Following on from my recent article about the shared characteristics of the most popular YouTube channels, in this article I am going to talk more specifically about the characteristics of the most popular videos.
The features of videos that I discuss have been drawn from a recent study (Spring 2013) by a group of undergraduate students on the Internet and Mobile Media course at Columbia College, Chicago.
1. Collaboration on videos
Collaboration has been an important part of YouTube since the beginning. In is how many newcomers to YouTube increase their audience numbers and also improve their reputation. Here are some results from the study, by genre, showing frequency of collaborations from the pool of 286 videos from the top 100 channels.
34% of all videos had at least one additional collaborator credited. Here are the results by genre:
- Comedy – 42%
- Gaming – 2%
- Fashion/beauty – 21%
- News/commentary – 50%
2. Video length
The study looked at 286 videos from the top one hundred channels. The average length of the videos was 389 seconds or 6:29 minutes. It is remarked that the videos from the gaming channels have skewed the results of this element of the study as they are particularly long (average of 12:18 minutes).
3. Video SEO
SEO is literally about optimizing videos so that they are easier to find via search engines. The study analysed the number of words in the descriptions of the 286 videos from the top 100 channels. The average number of words in the video descriptions was 81.87. The suggestion is that this reveals that these content creators are actively using SEO techniques to improve their chances of being found via search engines.
Many YouTube users engage their audience outside of YouTube using other social media platforms. Of the 286 videos from the top 100 channels, there was an average of 4.64 links to their own websites, Facebook pages, Twitter profiles etc. This kind of interaction, outside of the actual videos, is thought to give YouTube content creators an edge over TV programmes in the sense that the conversation can continue between programmes. I am not sure that I agree with this entirely as many TV shows are also utilizing social media.
4. Intro’s, credits and pacing
In order to analyse these elements of the most popular videos, the study looked only at the top 100 independently owned channels (rather than those owned by brands). Only the most recent 2-3 videos from these particular channels were looked at which gave a pool of 286 videos.
- 42% of the videos (120 videos) had an intro (bumper)
- The average length of intros was 3 seconds
- 14% of the videos (40 videos) had credits
- The average length of credits was 15 seconds
To calculate the pace of the videos the researchers looked at words per minute and at cuts per minute.
Words per minute:
- Comedy – average words per minute was 144 word
- Gaming – average words per minute was 162.7
- Fashion – average words per minute was 168
- News/commentary – average words per minute was 145.75
Cuts per minute
- Comedy – average cuts per minute was 3
- Gaming – average of 3.39 cuts per minute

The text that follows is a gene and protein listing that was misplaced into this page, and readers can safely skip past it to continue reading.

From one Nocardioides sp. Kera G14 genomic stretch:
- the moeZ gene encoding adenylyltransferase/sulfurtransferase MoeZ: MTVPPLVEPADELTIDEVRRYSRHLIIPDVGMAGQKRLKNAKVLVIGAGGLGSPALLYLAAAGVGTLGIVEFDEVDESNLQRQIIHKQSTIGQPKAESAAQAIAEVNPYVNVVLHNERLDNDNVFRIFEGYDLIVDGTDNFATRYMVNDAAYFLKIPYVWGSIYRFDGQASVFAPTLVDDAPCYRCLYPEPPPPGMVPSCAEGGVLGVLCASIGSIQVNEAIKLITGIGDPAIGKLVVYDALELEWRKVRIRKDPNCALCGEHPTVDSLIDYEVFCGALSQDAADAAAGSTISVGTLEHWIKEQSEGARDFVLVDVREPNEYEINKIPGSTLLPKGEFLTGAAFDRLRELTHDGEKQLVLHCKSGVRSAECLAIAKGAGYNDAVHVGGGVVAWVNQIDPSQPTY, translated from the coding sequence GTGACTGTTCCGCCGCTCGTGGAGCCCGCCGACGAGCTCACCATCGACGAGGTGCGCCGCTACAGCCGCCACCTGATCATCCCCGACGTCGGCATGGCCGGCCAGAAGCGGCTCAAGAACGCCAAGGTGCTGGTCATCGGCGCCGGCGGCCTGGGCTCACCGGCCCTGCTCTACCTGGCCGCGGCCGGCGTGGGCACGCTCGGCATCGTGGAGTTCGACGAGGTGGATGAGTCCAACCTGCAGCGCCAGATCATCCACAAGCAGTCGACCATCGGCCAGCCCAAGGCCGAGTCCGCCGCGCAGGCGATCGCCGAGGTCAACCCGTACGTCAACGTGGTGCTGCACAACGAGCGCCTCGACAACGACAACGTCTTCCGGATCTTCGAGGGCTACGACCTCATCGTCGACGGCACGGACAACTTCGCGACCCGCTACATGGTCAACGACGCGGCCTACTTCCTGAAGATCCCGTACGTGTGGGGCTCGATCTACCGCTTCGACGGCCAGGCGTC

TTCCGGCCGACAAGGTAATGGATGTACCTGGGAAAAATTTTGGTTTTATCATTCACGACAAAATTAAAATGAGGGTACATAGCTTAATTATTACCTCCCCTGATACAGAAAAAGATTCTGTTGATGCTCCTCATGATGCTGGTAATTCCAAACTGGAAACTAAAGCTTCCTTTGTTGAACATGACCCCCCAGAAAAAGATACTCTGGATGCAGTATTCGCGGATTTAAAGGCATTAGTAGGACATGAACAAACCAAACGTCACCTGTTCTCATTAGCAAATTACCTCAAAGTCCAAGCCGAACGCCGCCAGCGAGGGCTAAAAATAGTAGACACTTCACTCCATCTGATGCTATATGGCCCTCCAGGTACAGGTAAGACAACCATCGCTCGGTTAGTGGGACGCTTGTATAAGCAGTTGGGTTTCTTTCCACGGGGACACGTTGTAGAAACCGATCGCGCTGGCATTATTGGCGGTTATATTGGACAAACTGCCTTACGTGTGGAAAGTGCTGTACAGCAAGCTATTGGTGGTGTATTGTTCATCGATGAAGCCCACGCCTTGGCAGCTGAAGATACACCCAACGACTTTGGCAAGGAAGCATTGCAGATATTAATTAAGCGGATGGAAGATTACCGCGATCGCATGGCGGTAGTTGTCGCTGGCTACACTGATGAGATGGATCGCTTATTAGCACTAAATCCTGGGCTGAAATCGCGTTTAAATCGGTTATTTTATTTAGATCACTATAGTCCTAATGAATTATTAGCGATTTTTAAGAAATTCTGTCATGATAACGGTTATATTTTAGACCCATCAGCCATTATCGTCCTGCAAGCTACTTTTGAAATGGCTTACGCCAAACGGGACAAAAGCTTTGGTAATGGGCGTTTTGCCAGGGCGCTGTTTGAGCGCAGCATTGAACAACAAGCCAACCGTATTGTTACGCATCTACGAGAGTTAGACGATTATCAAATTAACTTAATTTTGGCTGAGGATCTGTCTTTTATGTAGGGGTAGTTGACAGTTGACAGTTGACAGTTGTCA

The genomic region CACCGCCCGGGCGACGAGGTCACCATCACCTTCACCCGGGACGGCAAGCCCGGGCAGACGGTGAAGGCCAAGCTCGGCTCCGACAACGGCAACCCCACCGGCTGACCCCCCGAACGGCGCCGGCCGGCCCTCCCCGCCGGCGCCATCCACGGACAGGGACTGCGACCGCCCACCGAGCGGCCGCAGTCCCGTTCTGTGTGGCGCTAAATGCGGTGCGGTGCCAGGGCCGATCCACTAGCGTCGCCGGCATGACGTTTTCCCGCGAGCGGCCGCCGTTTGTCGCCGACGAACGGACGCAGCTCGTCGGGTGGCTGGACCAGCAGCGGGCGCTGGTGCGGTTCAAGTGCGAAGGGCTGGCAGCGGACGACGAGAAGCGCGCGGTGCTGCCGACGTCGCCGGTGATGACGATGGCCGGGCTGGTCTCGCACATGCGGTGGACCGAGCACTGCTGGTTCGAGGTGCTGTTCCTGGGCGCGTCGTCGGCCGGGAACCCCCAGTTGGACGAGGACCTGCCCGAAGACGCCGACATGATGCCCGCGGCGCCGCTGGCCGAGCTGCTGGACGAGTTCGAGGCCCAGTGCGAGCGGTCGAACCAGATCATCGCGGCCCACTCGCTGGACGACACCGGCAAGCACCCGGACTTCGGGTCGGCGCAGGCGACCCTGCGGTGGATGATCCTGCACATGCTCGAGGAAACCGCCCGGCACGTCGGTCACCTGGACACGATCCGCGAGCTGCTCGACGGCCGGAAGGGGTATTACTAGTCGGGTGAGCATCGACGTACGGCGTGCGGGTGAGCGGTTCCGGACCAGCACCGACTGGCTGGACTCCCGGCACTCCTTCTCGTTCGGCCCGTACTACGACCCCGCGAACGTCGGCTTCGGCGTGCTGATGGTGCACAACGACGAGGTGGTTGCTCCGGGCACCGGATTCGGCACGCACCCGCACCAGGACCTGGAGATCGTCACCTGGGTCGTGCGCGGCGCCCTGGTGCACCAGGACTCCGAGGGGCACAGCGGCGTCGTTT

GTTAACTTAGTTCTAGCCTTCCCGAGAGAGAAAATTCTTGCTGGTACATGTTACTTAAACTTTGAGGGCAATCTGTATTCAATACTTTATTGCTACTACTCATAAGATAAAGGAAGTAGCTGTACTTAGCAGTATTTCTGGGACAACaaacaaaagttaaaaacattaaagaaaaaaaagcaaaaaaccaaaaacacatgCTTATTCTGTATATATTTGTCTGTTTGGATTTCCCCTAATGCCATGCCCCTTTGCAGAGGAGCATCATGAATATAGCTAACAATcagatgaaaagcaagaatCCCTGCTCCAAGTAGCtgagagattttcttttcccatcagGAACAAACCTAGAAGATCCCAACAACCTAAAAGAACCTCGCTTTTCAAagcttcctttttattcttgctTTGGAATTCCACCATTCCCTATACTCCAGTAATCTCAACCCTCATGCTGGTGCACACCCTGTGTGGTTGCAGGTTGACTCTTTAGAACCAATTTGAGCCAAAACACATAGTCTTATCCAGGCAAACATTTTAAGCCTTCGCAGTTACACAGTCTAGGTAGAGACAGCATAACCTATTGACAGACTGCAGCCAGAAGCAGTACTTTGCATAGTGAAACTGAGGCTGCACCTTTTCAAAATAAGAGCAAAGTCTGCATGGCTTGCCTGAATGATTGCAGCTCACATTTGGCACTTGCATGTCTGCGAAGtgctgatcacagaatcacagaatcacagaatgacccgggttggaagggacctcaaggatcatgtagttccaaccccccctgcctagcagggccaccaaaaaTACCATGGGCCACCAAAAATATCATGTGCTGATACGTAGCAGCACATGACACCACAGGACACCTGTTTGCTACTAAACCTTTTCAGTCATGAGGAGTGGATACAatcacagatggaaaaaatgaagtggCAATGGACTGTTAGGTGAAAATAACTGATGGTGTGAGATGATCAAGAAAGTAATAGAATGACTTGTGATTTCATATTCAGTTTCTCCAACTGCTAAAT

- Fashion – average of 14.68 cuts per minute
- News/commentary – average of 12 cuts per minute
The suggestion from these results is that most content creators prefer to cut from one camera or scene to another quite quickly to give a sense of movement and to keep viewers engaged.
5. Video engagement
Audience funneling and interactive buttons
198 of the 286 videos studied ended with buttons linking to more of the channels’ own content. That is a massive 67.8%.
142 of the 286 videos ended with a reminder to subscribe to their YouTube channels. This equates to 49.7%. These reminders were either within the video itself e.g. the presenter asking viewers to join, or the invite was in the form of a button at the end of the video.
The number of comments on the top 286 videos varied a lot. The mean number of comments on the videos was 1. Some videos could be found to have up to 18,000 comments. The study established that the top 3 videos with the highest number of comments were all gaming videos.
The study established that when a channel produces a video of which the content is seemingly unrelated to previous videos, it doesn’t get as many comments.
14.3% of videos included some form of request of viewers to leave a comment – either by using annotations or by making a direct, verbal request within the video.
YouTube’s LIKE button
The average percentage of viewers who clicked ‘like’ on the top 286 videos was 3.2%. If the content creator asked the viewer to ‘like’ their video, the viewer was more likely to click the button.
What can we learn from the results?
The study has quantified some best practices in YouTube content creation. What is apparent is that the most successful YouTube videos are ones in which the creator has thought carefully about how to keep their audience engaged. Thinking about the video length and its appropriateness to the genre is one important method adopted, as well as careful consideration of the amount of cuts in the edit in order to keep the viewer interested. It also seems that successful content creators are Internet savvy and go the extra mile in terms of SEO – to give their videos the best possible chance of being found online.
Most important of all is to heave clear calls to action and to be proactive in asking people to like, share and comment.
We will follow this article with another piece about the general web presence of YouTube content creators, and how their YouTube channel relates to wider online activity.